In the waning days before the mid-term election, we have received many questions about the applicability of the political broadcasting rules to state and local candidates. In particular, we have seen a number of letters from attorneys representing candidates who are running for state and local offices (everything from Governor to county commissioner or school board representative), who claim that an attack by an opposing candidate is unfounded and that a broadcast station must pull that ad from the air. Just as is the case with Federal candidates, ads by state candidates cannot be censored by a station. Thus, except in certain very unusual situations (where the language of the ad would violate some Federal criminal statute, e.g. if it is obscene), a station must air the ad as it was created. It cannot be rejected because the station disagrees with the content or the tone, and it cannot be pulled even if the opposing candidate believes it to be defamatory. Because the station cannot censor a candidate’s ad, they have no liability for the content of the ad, i.e. they cannot be held responsible for any defamatory content that it may contain, even if they are on notice of that content. They cannot censor an ad by a candidate or a candidate’s authorized campaign committee – whether that candidate is running for a Federal, state or local office.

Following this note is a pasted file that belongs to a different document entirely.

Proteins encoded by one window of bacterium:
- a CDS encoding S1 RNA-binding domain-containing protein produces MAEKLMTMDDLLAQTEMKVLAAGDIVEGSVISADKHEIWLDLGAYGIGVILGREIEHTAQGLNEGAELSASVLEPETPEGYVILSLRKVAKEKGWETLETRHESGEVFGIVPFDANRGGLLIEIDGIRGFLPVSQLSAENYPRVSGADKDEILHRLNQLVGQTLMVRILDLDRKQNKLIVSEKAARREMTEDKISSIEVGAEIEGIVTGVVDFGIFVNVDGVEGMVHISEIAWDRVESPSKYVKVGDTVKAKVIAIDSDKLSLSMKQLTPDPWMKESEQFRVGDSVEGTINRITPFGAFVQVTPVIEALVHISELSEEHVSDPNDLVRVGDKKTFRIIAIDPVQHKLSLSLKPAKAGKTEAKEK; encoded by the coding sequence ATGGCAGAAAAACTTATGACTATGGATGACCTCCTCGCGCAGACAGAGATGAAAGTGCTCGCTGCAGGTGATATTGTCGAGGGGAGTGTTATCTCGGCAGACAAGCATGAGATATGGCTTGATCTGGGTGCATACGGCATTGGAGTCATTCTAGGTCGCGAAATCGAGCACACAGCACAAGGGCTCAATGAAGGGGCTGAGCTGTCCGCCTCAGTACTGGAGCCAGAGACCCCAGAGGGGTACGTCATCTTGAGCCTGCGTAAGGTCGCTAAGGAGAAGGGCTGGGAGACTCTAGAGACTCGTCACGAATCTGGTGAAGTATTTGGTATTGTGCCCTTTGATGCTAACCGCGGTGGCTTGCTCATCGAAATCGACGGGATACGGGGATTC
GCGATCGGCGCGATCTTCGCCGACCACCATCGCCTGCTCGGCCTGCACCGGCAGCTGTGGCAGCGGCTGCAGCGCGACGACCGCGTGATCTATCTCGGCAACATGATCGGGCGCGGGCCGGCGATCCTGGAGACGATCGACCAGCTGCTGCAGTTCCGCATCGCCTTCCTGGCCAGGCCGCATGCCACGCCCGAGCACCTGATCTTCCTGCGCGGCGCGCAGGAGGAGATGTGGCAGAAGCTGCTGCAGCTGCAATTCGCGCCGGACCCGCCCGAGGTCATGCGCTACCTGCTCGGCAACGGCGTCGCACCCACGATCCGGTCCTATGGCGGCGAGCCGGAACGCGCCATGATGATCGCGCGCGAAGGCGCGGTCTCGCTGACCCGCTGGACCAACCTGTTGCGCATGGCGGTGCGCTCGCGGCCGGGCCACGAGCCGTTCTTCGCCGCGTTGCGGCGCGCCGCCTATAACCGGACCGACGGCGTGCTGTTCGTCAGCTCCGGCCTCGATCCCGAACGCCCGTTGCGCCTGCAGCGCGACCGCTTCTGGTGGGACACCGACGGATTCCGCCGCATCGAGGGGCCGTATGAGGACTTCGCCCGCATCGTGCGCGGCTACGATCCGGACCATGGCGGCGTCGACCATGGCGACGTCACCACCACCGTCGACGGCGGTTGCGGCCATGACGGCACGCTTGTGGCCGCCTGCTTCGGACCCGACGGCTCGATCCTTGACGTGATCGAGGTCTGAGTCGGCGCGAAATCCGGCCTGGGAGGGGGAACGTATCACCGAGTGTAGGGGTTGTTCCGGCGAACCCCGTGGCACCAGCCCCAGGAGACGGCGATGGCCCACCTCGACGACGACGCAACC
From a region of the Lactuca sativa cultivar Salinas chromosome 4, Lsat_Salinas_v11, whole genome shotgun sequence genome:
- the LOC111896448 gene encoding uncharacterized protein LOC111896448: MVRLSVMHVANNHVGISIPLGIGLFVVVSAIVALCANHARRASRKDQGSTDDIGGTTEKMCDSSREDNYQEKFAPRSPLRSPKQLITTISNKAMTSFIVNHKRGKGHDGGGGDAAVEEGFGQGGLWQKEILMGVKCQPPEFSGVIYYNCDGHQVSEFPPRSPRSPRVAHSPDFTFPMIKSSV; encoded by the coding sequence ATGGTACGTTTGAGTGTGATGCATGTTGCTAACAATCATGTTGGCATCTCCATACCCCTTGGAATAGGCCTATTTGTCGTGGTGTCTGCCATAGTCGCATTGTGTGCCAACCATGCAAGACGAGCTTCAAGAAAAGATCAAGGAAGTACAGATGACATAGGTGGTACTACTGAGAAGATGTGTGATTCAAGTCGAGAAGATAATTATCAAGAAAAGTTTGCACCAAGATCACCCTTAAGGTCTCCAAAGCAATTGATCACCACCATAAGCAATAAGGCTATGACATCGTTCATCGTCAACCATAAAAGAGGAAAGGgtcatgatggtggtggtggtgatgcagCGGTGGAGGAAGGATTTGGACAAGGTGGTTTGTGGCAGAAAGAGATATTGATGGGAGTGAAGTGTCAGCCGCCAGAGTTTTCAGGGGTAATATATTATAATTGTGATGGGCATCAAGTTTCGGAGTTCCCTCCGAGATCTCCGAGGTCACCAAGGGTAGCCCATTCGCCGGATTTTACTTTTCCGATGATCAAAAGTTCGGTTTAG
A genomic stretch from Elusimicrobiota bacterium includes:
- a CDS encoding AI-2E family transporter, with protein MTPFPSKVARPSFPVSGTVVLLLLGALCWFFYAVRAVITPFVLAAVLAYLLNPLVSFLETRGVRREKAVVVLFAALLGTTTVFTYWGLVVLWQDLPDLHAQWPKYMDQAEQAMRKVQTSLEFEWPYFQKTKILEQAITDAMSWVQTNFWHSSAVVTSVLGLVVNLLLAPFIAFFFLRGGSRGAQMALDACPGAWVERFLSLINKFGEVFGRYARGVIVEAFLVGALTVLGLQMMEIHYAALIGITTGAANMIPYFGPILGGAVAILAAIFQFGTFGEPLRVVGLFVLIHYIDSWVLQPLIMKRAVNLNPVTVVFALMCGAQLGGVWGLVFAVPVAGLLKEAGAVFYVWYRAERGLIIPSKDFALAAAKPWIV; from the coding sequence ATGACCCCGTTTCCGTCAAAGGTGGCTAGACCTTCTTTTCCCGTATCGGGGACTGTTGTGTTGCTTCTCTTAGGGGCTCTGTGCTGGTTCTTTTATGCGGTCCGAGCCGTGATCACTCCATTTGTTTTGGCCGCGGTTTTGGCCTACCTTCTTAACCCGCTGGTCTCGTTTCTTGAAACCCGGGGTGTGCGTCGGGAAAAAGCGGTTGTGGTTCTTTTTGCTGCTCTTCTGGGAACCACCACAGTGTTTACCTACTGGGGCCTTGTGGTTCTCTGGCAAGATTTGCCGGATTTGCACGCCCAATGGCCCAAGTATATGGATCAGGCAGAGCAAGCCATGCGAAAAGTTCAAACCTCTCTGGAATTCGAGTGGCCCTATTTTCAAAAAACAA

Note that, as we have written many times, this is in contrast to those situations where a candidate complains about an attack ad sponsored by a non-candidate group. In those cases, the station does have the option of whether or not to run the ad (the no censorship provisions of Section 315 of the Communications Act do not apply). Thus, if the station is on notice that there is potentially defamatory content in an ad, it must do some investigation of that ad, and make an informed decision about whether or not to allow the ad to continue to run. If it does not investigate, and continues to run an ad that is defamatory after receiving notice of that fact, in some extreme cases, it could face liability for that defamatory content.